It’s the place to be, the beach, and of course you’re looking to get a six-pack. You put in the work at the gym and refuse to show off your abs, even though it seems like the right food choice.
You can go online to find the best ab rollers (opens in new tab) or 1,000 lunches with a pencil, why not review the basic steps to true belly satisfaction?
We asked Claire Bailey, a registered dietitian in the biological sciences, for advice.
Claire is a highly qualified, award-winning Registered Dietitian with a degree in Biology from the University of Oxford, an MSc in Human Nutrition from the University of Sheffield and 20 years’ experience in the food industry and public service.
What is a six pack?
A six-pack is a popular term given to the rectus abdominis muscles. Although we all have these muscles, to see them requires a low enough body fat percentage to be visible. This is an important point because we know that physical activity contributes to overall health, but low body fat does not necessarily equate to optimal health.
As Beisley says, “It’s important to emphasize that the six-pack is visible do not a sign of health.” Although well-defined abs are often held up as the holy grail of peak physical conditioning, Bailey, who has a background in sports nutrition, cautions that “a visible six-pack, especially in women, can mean the opposite.” Body fat levels must be low enough to affect a woman’s menstrual cycle, and some women may lose their periods in pursuit of a six-pack. This is a clear sign that health has a negative effect on aesthetics.”
How can you get a six pack?
If you’re going the extra mile, the process is basically two-fold: you’ll need to train your abs to make them bigger and stronger, and to make them more visible. Body fat should also be reduced to a lower level.
There are several ways to lose body fat, but it can help you achieve a calorie deficit. (opens in new tab) (consuming fewer calories than your body needs). “People in the sports world typically consume fewer calories than they need to maintain their weight,” says Bailey, “with a high-protein diet, up to 2g of protein per kilogram of body weight per day.” Combined with increased physical activity, this will help you lose body fat while preserving lean tissue.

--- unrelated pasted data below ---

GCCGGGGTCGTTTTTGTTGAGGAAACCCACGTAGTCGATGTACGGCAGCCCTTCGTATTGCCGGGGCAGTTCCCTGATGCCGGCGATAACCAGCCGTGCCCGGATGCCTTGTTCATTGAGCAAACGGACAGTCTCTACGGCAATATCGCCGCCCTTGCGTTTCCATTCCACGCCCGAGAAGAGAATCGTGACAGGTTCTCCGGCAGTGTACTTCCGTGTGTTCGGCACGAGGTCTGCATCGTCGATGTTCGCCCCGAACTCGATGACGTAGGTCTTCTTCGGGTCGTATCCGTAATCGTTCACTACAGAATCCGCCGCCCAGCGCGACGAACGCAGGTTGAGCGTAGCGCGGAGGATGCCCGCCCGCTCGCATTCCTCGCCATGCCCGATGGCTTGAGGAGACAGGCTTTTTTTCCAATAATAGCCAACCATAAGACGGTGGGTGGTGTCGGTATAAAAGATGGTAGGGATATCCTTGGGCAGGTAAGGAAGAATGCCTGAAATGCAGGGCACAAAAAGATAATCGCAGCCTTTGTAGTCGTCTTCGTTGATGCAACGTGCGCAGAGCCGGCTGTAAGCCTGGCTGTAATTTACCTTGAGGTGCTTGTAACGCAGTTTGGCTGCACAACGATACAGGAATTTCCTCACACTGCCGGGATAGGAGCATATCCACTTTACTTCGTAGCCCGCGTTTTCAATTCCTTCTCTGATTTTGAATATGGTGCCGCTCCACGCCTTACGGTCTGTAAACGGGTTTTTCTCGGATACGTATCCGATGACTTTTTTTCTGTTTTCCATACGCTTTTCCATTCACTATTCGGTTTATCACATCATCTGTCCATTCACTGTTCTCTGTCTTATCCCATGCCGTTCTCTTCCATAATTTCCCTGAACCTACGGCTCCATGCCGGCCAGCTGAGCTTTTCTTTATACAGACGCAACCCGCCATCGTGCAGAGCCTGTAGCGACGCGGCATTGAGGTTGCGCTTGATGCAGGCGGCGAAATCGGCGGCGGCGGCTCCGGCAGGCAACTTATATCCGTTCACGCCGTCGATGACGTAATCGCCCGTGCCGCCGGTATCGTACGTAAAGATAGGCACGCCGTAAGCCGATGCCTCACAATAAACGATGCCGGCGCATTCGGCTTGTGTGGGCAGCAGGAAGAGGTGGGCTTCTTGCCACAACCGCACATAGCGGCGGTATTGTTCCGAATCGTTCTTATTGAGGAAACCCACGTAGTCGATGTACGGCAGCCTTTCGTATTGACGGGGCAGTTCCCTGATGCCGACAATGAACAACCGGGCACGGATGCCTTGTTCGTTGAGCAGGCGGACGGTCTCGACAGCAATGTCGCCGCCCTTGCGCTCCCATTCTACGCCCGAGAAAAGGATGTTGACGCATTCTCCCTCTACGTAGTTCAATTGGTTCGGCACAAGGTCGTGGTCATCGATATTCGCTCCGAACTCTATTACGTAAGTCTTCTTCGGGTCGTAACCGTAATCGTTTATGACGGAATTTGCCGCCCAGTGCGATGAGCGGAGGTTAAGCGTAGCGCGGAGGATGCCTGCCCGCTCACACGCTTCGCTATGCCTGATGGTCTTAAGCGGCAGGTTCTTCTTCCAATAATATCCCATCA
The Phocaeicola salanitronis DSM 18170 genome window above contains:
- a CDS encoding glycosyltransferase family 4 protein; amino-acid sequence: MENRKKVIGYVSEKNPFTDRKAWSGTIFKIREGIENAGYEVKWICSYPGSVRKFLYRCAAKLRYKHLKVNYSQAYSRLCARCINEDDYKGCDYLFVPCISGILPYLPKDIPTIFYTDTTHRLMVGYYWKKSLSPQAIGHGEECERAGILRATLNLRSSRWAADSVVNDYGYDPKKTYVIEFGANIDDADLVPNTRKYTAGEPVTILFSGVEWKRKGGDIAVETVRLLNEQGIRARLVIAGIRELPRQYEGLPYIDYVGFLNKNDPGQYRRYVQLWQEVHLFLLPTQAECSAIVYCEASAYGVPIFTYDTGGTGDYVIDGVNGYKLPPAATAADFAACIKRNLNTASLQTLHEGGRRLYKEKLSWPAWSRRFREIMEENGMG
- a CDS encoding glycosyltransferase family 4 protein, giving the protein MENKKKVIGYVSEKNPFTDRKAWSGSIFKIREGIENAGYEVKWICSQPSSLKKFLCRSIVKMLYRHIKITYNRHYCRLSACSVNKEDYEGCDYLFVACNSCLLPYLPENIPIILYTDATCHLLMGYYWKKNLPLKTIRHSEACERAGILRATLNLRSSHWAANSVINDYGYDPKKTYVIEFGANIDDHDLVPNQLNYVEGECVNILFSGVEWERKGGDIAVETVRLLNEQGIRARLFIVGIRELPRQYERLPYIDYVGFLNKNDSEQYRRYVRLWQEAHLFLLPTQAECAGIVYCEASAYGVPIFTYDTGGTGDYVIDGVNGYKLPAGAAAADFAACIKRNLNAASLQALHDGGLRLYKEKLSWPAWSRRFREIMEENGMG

It’s a tricky balancing act and one that needs to be approached with care. “Health should always be considered,” says Bailey. “This relationship requires a varied and balanced diet so that there is no nutritional deficiency,” she says.
Given the extreme measures required to get a six pack, you should first take the time to consider whether this is the right approach for you. “A diet to reduce body fat can be very strict,” says Bailey, “especially if the goal is to get your body fat very low.” Not only is this a threat to physical health, socially isolating and demotivating, but it can also have negative effects on mental health and body image.
Some of the best exercises for developing core strength and six-pack abs aren’t necessarily the ones that come to mind. “Doing a lot of sit-ups and crunches will definitely tire the rectus abdominis,” says Ryan McLean, a personal trainer and fitness coach who specializes in strength and conditioning. “To develop the muscles to their full potential, I would recommend working on big compound lifts such as deadlifts, squats, overhead presses, sled presses, deadlifts, cleans, and deadlifts.